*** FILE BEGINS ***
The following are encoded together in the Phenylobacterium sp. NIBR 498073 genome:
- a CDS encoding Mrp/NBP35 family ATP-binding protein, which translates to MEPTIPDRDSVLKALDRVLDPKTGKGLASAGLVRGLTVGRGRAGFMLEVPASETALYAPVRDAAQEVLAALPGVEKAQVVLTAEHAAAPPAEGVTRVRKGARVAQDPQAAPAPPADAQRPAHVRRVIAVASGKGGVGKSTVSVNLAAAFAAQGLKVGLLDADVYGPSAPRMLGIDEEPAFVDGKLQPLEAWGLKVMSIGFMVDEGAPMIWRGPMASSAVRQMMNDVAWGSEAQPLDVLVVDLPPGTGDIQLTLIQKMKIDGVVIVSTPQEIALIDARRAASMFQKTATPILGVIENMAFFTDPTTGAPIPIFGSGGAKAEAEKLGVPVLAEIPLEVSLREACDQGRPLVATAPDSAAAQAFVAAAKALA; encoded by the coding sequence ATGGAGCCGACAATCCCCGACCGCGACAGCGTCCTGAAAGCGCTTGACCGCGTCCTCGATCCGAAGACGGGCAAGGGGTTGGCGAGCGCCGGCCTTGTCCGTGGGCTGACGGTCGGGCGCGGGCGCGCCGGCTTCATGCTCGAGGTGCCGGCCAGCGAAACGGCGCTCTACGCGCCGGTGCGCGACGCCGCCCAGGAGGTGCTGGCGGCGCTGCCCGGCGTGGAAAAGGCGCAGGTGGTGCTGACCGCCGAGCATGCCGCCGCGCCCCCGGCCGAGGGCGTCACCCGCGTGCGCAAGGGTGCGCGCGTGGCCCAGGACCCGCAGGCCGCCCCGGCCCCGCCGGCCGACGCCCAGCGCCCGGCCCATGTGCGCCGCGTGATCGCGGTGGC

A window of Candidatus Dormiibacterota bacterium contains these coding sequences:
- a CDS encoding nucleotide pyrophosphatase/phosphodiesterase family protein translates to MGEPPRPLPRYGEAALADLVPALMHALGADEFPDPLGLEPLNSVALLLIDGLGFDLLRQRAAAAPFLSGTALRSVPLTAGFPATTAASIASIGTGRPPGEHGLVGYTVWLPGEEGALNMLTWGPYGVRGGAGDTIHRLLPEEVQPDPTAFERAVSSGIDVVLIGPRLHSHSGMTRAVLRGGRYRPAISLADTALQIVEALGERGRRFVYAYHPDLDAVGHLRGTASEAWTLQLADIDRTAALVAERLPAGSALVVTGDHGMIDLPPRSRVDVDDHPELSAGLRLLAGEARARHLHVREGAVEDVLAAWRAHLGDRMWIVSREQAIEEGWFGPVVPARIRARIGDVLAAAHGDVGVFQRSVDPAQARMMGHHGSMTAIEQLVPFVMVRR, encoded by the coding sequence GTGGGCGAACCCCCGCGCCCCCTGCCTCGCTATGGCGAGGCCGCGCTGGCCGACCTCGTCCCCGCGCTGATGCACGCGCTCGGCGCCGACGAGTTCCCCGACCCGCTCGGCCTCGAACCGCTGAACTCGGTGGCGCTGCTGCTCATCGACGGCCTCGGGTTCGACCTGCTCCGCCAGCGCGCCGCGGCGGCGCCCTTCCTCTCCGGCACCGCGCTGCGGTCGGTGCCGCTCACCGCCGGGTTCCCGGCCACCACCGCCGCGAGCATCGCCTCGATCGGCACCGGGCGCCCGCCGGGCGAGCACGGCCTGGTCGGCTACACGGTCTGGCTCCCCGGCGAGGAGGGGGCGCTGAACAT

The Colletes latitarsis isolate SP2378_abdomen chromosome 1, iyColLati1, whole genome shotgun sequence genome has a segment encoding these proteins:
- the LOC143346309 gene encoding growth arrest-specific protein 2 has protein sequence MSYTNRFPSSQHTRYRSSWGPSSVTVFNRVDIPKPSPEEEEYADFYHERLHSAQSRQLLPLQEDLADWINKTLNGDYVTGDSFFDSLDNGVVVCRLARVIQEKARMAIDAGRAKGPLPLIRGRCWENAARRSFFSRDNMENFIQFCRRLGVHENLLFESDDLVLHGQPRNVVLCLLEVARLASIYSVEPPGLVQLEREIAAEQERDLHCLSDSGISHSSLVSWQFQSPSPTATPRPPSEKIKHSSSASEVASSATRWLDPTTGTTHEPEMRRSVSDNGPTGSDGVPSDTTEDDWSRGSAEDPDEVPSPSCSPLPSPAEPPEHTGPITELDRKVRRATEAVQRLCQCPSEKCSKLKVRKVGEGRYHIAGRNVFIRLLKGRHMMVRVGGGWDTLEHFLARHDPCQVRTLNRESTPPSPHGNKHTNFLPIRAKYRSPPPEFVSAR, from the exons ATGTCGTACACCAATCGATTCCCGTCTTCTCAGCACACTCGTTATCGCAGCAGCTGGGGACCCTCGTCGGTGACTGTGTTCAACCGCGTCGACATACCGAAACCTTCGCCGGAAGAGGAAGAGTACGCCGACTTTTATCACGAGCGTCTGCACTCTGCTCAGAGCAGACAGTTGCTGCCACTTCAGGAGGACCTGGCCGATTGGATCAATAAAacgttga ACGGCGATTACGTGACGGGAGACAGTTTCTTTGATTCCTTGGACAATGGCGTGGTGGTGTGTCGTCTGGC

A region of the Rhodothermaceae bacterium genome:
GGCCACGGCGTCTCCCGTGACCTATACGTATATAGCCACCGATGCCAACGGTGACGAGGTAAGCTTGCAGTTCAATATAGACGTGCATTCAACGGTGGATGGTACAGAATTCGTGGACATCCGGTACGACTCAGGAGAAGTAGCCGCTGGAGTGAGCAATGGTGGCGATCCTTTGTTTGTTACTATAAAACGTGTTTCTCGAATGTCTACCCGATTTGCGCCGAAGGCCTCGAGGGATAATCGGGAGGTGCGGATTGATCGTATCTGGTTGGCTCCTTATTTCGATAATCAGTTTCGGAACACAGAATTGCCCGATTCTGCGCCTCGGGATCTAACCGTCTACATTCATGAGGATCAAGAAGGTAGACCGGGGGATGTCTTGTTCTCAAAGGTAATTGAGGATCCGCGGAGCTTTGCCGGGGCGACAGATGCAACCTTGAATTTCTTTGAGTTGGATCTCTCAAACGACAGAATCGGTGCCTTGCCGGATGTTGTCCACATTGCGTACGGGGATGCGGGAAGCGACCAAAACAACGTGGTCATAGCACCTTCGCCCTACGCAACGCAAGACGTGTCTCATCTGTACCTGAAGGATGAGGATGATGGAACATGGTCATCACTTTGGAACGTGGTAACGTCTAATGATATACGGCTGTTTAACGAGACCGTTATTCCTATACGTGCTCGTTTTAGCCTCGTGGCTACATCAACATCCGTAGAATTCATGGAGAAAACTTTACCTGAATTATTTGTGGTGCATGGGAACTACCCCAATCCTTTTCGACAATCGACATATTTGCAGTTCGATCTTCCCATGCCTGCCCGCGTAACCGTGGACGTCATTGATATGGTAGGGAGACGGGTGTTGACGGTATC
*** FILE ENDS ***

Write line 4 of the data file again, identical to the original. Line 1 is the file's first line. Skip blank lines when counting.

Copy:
- a CDS encoding nucleotide pyrophosphatase/phosphodiesterase family protein translates to MGEPPRPLPRYGEAALADLVPALMHALGADEFPDPLGLEPLNSVALLLIDGLGFDLLRQRAAAAPFLSGTALRSVPLTAGFPATTAASIASIGTGRPPGEHGLVGYTVWLPGEEGALNMLTWGPYGVRGGAGDTIHRLLPEEVQPDPTAFERAVSSGIDVVLIGPRLHSHSGMTRAVLRGGRYRPAISLADTALQIVEALGERGRRFVYAYHPDLDAVGHLRGTASEAWTLQLADIDRTAALVAERLPAGSALVVTGDHGMIDLPPRSRVDVDDHPELSAGLRLLAGEARARHLHVREGAVEDVLAAWRAHLGDRMWIVSREQAIEEGWFGPVVPARIRARIGDVLAAAHGDVGVFQRSVDPAQARMMGHHGSMTAIEQLVPFVMVRR, encoded by the coding sequence GTGGGCGAACCCCCGCGCCCCCTGCCTCGCTATGGCGAGGCCGCGCTGGCCGACCTCGTCCCCGCGCTGATGCACGCGCTCGGCGCCGACGAGTTCCCCGACCCGCTCGGCCTCGAACCGCTGAACTCGGTGGCGCTGCTGCTCATCGACGGCCTCGGGTTCGACCTGCTCCGCCAGCGCGCCGCGGCGGCGCCCTTCCTCTCCGGCACCGCGCTGCGGTCGGTGCCGCTCACCGCCGGGTTCCCGGCCACCACCGCCGCGAGCATCGCCTCGATCGGCACCGGGCGCCCGCCGGGCGAGCACGGCCTGGTCGGCTACACGGTCTGGCTCCCCGGCGAGGAGGGGGCGCTGAACAT